The Drugs Don’t Always Work
We all thought the party had long since ended on the streets of my hometown. Where once there were 53 bars, there are now less than 20, my hometown has a population of 20,000. Nowadays, that’s a bar for every 1,000 people, which is a more than a decent return, but back in the day, there were only 10,000 of us, so there was a bar for every 200 of us. An obscene amount. I recall them all been jammed on all days of the week at all times of the day. The Colony’s five barmen were always crammed behind the counter, they came into work 30 minutes before opening, just to pour stout in anticipation of the moment when the door was unlocked and the thirsty mouths would flood in. Jumbo’s Clown Room threw gigs, seven nights a week and the place was always rafters. Saturday Night Under The Plastic Trees at the Brosna Mani Rabbit Lions Club (I am not making this up) always had a queue of over a hundred heads begging to be let in to dance, to drink, to party.
As a people, we loved nothing more than getting lost in Stygian darkness and Rabelaisian drunkenness. Sounds gloomy, and our hindsight appears to agree, but back when we were doing it, it was a lot of fun, I don’t recall anyone calling time on it. If you weren’t drinking, you were one of two things — on antibiotics or pregnant. Our main street, The Sodium Glare was saturated in drink, every third or fourth house dealt in drink.
No longer. They are replaced now with a heap of fitness establishments offering TRX, BJJ, MMA, HIIT; there are a murder of coffee shops and a sprinkling of juice shops; tattoo parlors are happily humming away alongside pretty nail bars. But more than anything else, they are replaced by hairdressers, barbers and pharmacies. There are over 30 of the former two and a dozen of the latter, remember there are only 20,000 of us. There are no bookshops (there used to be four) and no record-shops (there used to be three). So for a bald man who is never sick or takes medication and who loves to read and listen to music, I am now something of an erratic.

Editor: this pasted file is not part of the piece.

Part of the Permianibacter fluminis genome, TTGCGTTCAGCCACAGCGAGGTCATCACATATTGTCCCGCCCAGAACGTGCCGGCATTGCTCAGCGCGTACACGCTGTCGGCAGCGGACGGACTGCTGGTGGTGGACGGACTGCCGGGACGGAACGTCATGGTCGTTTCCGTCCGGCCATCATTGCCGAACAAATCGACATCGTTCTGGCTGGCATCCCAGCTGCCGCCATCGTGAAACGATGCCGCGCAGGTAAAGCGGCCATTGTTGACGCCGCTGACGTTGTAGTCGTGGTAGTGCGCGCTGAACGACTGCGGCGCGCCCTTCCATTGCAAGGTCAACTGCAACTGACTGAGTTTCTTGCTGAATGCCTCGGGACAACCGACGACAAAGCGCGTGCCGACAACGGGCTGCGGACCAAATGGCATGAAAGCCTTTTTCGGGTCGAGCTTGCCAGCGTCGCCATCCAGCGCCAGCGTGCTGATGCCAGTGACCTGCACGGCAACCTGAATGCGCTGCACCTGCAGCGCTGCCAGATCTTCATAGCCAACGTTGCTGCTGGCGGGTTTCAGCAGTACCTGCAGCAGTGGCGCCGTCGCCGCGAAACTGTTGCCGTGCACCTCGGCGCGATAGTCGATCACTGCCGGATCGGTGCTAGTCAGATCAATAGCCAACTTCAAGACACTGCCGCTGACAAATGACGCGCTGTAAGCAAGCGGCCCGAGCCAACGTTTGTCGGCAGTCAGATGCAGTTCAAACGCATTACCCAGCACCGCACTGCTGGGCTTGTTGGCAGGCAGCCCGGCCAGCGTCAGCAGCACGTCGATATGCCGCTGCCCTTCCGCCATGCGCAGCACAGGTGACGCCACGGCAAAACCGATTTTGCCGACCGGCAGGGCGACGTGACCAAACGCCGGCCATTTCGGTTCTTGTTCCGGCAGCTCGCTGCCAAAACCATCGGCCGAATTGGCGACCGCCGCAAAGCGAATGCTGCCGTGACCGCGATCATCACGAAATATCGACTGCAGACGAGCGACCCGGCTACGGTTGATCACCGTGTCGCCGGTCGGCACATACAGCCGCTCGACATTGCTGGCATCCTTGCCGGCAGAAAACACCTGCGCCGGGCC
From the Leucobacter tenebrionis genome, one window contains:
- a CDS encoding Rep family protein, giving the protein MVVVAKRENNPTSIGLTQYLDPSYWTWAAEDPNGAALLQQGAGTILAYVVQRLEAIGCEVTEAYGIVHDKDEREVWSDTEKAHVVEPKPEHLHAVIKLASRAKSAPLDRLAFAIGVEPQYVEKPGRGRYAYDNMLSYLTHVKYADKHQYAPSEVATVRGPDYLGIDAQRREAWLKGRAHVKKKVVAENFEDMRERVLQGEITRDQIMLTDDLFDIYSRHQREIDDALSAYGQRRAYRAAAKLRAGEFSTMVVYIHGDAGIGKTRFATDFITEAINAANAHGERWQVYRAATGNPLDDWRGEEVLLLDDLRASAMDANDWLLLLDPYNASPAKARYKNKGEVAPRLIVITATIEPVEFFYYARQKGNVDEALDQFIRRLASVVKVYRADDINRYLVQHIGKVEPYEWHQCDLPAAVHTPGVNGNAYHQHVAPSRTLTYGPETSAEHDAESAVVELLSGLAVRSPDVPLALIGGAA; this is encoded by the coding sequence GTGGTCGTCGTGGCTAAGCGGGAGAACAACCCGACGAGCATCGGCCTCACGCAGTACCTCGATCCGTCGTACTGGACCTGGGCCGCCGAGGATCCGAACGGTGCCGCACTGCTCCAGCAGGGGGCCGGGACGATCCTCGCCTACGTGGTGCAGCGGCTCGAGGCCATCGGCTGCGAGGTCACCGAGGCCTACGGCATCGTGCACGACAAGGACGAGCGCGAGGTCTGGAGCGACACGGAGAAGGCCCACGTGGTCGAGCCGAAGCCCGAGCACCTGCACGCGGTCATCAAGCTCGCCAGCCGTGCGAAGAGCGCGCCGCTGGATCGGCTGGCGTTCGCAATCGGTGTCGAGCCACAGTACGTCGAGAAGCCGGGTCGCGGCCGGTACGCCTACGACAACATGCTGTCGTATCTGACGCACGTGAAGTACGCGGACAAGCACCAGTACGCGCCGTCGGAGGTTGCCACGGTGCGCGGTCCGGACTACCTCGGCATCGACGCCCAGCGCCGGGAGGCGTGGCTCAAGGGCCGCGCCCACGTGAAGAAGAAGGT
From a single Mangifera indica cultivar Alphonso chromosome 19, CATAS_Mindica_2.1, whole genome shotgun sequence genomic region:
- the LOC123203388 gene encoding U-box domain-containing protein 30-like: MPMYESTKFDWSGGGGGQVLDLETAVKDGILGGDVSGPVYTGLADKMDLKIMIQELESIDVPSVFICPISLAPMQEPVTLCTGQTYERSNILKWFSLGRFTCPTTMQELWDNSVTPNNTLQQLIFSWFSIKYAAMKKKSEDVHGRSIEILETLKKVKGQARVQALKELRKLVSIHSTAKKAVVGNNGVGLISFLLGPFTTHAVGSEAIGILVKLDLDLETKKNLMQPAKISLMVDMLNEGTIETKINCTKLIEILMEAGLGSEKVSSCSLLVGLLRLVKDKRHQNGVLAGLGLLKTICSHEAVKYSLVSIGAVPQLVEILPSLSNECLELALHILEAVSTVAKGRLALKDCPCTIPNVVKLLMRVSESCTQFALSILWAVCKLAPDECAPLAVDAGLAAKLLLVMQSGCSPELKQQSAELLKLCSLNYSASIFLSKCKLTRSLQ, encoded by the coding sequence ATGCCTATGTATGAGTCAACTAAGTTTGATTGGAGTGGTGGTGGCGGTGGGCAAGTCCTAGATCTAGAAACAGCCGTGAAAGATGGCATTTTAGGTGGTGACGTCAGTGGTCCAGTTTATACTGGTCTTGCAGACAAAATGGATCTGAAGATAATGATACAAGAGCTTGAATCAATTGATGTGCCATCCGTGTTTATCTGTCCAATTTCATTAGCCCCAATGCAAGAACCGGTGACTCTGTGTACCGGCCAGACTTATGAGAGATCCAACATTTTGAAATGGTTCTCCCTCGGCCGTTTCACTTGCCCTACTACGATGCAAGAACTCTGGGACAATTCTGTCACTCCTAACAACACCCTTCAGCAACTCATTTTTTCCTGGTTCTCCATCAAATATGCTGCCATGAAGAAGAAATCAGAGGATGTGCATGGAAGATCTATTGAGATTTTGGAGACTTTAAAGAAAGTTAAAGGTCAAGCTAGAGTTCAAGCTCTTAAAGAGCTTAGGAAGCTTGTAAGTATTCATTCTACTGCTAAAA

That’s okay. It is better that our citizenry is healthy, fit, looks good and meets in sober surroundings. This is good. For to wallow in lust and drunkenness, the soul detaches from the body, the Being is shattered, for madness consists of pulling apart the body and the soul. But, why is everyone so unhappy nowadays? Plagues of Depression, Anxiety, Loneliness and Fear scour our town. Or am I wrong? Jesus, I hope so.
But I don’t think I am wrong. Depression is the 10th leading cause of early death in the world and where I come from suicide is the leading cause of death in young men. Were we always this unhappy? I don’t know. When I was growing up , some villages near my hometown possessed a propensity for suicide, people would deadpan, “it must be something in the water.” Performing guards of honor in our school uniforms, at funerals of teenagers who had taken their own lives, was not rare. Listening to Guns and Roses November Rain or Queen’s Who Wants To Live Forever in a church, while catatonic parents shook and struggled to stay conscious happened more than once. So, it wasn’t all sweetness and sunshine but it does appear to be more widespread nowadays.